History of the Martin Brothers and Martinware Pottery
The four Martin brothers, Wallace, Walter, Edwin and Charles, were pioneers in the production of studio pottery. They became famous for their eccentric, grotesquely modeled ‘Wally Birds’, wheel-thrown and sculpted face jugs, vases and other items reminiscent of art and architecture of the Middle Ages. Some beautifully formed and expertly decorated and some eccentric. They produced a distinctive type of stoneware and specialized in salt-glazed stoneware, a strong, non-porous pottery with a distinctive ‘orange-peel’ texture.
Robert Wallace Martin (1843-1923), the eldest brother, had worked for a while for the architectural sculptor J. B. Phillips of Vauxhall Bridge Road, and later took drawing classes at the nearby Lambeth School of Art. By the late 1860s he had set up his first workshop, making terracotta sculpture. Walter and Edwin Martin also studied there, and both worked for a time at Doulton’s Pottery, also in Lambeth. Having trained as a sculptor, Robert Wallace Martin started producing pottery in Fulham in 1873.
In 1877, the brothers moved to a disused soapworks on Havelock Road on the canal in Southall, London. Walter Martin became the firm’s specialist on the wheel, Edwin Martin’s work included most of the fish and flower designs, and Charles Martin ran the shop. They worked mainly with a saltglaze stoneware, a high-temperature firing method where salt was thrown into the kiln, in order to fuse to the clay and give a rough surface. The colours included browns, greens, greys and blues, and this subdued palette is distinctive of Martinware Pottery. They were best known for their bird sculptures and bowls, vessels decorated with sea creatures, and tiles.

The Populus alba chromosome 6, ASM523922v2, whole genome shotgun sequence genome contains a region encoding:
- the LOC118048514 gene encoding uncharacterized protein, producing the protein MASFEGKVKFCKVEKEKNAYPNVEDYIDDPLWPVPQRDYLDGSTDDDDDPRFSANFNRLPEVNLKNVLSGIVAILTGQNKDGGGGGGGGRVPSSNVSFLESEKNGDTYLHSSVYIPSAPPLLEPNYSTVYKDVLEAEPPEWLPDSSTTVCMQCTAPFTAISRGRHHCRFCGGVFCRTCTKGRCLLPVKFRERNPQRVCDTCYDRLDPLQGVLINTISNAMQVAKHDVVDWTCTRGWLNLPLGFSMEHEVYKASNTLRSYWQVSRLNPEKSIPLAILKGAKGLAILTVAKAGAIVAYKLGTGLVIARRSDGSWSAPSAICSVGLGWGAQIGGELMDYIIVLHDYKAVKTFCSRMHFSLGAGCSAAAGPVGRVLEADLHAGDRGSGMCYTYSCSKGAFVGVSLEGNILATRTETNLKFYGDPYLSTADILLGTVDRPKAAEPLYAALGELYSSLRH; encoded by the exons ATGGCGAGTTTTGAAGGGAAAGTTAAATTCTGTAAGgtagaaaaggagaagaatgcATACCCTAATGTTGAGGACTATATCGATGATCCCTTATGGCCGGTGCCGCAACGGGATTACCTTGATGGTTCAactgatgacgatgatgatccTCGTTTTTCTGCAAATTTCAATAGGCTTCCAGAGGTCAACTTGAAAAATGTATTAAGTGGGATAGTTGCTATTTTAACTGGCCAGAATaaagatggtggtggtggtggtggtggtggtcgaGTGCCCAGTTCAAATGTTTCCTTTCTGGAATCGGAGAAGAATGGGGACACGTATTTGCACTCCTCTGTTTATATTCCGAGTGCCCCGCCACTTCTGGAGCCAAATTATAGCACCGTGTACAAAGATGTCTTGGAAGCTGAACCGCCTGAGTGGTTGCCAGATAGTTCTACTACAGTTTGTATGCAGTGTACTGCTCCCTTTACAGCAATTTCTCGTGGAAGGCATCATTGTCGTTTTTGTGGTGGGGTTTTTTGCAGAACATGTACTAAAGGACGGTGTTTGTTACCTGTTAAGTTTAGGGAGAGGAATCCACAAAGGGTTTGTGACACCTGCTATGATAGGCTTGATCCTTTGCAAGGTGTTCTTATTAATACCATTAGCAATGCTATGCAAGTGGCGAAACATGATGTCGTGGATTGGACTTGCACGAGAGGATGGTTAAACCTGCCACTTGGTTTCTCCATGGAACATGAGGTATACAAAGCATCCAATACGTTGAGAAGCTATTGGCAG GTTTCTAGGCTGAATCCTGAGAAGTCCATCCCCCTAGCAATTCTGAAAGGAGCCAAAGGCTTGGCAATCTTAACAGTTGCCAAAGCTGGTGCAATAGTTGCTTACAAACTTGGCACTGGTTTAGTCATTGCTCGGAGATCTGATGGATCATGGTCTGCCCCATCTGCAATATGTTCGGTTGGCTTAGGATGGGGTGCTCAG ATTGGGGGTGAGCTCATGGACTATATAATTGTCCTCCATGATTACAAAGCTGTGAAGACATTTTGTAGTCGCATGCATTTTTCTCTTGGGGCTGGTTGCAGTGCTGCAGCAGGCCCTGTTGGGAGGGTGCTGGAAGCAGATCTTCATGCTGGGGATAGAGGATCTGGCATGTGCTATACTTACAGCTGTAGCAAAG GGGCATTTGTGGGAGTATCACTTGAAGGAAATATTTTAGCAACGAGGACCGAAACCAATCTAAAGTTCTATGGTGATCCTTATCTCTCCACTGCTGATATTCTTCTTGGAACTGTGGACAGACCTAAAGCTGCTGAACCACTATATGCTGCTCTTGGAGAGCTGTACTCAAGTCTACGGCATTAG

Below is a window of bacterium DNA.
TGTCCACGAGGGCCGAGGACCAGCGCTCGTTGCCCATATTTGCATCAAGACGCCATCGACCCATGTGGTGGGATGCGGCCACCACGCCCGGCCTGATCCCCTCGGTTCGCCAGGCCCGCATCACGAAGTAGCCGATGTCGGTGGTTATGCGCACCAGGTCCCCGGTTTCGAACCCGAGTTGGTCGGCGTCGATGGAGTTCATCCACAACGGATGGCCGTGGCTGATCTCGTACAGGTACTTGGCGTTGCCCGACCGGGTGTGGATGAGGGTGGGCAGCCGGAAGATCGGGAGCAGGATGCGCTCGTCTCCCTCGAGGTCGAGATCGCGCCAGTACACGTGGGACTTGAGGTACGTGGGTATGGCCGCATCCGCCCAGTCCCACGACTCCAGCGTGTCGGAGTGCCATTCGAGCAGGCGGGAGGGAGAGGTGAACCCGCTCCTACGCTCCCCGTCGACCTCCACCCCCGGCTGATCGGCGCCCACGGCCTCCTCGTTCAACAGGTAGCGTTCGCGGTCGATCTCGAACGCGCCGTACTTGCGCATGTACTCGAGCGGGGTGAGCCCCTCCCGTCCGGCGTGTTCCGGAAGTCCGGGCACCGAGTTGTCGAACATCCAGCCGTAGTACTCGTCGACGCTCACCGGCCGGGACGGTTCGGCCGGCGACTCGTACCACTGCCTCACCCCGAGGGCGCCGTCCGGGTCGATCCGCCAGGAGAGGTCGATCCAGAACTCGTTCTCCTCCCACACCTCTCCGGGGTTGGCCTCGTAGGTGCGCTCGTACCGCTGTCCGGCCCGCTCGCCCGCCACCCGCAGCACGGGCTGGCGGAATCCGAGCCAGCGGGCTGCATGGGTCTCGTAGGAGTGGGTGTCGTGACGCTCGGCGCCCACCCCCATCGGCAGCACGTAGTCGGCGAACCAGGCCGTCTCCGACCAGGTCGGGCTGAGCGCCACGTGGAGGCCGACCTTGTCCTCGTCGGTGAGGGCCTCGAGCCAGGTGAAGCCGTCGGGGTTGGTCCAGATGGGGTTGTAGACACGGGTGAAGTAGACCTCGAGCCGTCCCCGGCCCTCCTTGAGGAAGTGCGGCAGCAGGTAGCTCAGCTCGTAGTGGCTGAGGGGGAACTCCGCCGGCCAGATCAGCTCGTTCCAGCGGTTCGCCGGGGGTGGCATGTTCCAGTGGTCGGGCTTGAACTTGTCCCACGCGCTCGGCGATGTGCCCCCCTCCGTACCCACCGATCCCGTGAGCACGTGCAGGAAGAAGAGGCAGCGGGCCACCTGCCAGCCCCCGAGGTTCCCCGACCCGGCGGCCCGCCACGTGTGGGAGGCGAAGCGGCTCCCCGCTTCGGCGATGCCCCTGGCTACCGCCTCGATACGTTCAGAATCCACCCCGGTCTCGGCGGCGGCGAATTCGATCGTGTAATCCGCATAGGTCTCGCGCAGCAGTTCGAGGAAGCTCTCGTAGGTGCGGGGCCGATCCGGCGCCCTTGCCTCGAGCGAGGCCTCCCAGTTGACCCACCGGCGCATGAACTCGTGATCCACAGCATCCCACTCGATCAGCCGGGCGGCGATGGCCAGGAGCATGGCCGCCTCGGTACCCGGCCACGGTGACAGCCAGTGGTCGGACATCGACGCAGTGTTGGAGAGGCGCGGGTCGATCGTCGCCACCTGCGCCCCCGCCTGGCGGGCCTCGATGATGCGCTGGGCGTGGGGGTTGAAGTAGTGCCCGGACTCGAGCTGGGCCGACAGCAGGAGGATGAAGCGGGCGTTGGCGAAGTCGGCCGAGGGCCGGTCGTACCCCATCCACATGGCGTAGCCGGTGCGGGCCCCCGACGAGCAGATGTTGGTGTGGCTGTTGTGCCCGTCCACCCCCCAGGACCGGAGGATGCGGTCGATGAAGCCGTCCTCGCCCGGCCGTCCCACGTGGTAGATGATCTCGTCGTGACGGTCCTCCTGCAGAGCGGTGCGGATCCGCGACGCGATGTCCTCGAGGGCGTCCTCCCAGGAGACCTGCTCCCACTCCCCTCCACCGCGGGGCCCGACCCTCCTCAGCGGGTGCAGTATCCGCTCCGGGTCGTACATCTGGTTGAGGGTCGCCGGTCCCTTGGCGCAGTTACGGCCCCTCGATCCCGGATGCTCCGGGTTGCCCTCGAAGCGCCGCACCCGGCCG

The brothers regarded themselves as artists and each piece of their work is unique. It was popular with collectors and the brothers had a number of wealthy patrons and the family continued making pottery until various difficulties, including a fire in 1910 and family deaths. The company closed in 1915 and Robert Wallace Martin died in 1923. Today, pieces made by the Martin Brothers are extremely collectable and valuable.